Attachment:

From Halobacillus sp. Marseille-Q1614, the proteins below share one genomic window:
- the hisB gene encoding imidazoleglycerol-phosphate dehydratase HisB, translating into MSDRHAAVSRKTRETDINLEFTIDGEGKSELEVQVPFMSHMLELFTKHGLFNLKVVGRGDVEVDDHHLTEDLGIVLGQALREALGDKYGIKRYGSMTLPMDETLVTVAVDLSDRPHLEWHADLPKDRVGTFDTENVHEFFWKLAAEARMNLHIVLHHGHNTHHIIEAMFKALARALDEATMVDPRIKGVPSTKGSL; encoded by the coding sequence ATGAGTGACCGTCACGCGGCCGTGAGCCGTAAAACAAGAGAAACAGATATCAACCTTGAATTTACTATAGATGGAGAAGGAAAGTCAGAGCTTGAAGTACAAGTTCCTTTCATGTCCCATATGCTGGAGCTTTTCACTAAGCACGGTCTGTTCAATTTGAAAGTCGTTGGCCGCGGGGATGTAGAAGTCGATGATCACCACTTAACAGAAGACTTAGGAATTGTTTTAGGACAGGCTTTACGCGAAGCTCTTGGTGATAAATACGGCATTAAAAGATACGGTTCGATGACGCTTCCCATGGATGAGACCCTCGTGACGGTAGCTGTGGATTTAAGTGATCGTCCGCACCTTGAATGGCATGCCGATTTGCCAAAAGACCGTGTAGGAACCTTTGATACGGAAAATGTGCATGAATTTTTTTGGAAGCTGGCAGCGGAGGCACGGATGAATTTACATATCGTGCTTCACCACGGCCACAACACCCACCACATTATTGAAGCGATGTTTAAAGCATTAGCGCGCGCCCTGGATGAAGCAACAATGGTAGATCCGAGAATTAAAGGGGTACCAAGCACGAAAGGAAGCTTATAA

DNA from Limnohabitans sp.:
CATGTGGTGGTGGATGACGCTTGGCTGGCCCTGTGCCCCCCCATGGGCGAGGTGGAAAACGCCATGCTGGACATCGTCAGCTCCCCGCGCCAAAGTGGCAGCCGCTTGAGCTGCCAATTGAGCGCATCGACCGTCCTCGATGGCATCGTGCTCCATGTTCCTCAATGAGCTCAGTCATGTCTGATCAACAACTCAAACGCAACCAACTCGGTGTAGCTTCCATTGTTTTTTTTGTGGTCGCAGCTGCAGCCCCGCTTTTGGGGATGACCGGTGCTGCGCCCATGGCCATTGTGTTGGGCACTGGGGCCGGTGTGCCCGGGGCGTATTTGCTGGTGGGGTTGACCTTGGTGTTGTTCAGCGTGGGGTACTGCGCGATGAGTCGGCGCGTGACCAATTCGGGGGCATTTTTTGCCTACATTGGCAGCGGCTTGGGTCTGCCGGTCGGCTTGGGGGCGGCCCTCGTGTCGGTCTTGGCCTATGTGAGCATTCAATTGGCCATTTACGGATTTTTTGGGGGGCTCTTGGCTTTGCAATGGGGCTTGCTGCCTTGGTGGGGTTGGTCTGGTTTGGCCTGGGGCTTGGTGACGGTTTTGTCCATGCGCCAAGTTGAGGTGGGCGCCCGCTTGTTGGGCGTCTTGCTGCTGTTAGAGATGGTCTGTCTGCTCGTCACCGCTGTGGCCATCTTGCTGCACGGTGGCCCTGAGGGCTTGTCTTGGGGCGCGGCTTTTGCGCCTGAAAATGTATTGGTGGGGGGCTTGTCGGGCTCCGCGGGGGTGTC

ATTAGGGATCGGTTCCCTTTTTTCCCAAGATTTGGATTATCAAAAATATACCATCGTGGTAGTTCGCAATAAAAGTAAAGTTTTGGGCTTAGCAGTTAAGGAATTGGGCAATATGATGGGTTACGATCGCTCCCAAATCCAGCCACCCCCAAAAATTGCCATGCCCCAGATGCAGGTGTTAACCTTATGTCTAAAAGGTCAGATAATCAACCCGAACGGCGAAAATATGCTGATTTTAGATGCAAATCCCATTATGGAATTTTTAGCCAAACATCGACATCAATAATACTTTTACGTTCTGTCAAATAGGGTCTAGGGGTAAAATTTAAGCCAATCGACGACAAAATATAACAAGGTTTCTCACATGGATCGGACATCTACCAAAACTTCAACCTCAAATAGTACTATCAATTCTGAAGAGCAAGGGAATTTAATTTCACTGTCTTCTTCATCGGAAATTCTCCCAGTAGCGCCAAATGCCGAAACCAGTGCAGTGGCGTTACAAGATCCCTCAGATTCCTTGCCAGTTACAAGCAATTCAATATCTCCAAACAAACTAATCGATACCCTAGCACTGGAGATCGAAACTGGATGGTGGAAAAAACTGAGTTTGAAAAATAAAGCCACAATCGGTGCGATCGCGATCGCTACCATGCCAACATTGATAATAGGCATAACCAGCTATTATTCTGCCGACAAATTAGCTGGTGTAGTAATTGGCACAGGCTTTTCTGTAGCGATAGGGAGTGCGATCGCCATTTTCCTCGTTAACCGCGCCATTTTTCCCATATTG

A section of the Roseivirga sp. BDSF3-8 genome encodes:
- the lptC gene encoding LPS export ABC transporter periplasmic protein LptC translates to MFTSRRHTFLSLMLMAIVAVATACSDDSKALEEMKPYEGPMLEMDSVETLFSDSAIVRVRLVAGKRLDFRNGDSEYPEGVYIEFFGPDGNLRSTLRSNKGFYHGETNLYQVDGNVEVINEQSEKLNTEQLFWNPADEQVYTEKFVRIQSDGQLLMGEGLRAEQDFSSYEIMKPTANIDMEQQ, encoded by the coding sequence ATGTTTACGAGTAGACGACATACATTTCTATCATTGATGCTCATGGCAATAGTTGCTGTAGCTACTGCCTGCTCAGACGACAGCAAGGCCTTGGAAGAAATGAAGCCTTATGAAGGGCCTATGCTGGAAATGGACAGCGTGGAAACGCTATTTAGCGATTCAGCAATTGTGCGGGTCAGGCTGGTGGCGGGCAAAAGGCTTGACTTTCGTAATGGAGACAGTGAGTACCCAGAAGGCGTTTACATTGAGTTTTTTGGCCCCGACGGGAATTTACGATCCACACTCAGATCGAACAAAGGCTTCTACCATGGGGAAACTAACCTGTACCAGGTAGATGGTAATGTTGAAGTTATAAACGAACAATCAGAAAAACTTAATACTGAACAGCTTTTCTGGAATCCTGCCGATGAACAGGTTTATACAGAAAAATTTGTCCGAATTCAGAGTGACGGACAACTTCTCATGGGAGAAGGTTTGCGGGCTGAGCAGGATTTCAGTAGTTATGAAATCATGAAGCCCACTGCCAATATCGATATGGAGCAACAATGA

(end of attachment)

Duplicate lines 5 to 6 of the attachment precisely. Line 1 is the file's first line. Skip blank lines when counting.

ATTAGGGATCGGTTCCCTTTTTTCCCAAGATTTGGATTATCAAAAATATACCATCGTGGTAGTTCGCAATAAAAGTAAAGTTTTGGGCTTAGCAGTTAAGGAATTGGGCAATATGATGGGTTACGATCGCTCCCAAATCCAGCCACCCCCAAAAATTGCCATGCCCCAGATGCAGGTGTTAACCTTATGTCTAAAAGGTCAGATAATCAACCCGAACGGCGAAAATATGCTGATTTTAGATGCAAATCCCATTATGGAATTTTTAGCCAAACATCGACATCAATAATACTTTTACGTTCTGTCAAATAGGGTCTAGGGGTAAAATTTAAGCCAATCGACGACAAAATATAACAAGGTTTCTCACATGGATCGGACATCTACCAAAACTTCAACCTCAAATAGTACTATCAATTCTGAAGAGCAAGGGAATTTAATTTCACTGTCTTCTTCATCGGAAATTCTCCCAGTAGCGCCAAATGCCGAAACCAGTGCAGTGGCGTTACAAGATCCCTCAGATTCCTTGCCAGTTACAAGCAATTCAATATCTCCAAACAAACTAATCGATACCCTAGCACTGGAGATCGAAACTGGATGGTGGAAAAAACTGAGTTTGAAAAATAAAGCCACAATCGGTGCGATCGCGATCGCTACCATGCCAACATTGATAATAGGCATAACCAGCTATTATTCTGCCGACAAATTAGCTGGTGTAGTAATTGGCACAGGCTTTTCTGTAGCGATAGGGAGTGCGATCGCCATTTTCCTCGTTAACCGCGCCATTTTTCCCATATTG

A section of the Roseivirga sp. BDSF3-8 genome encodes: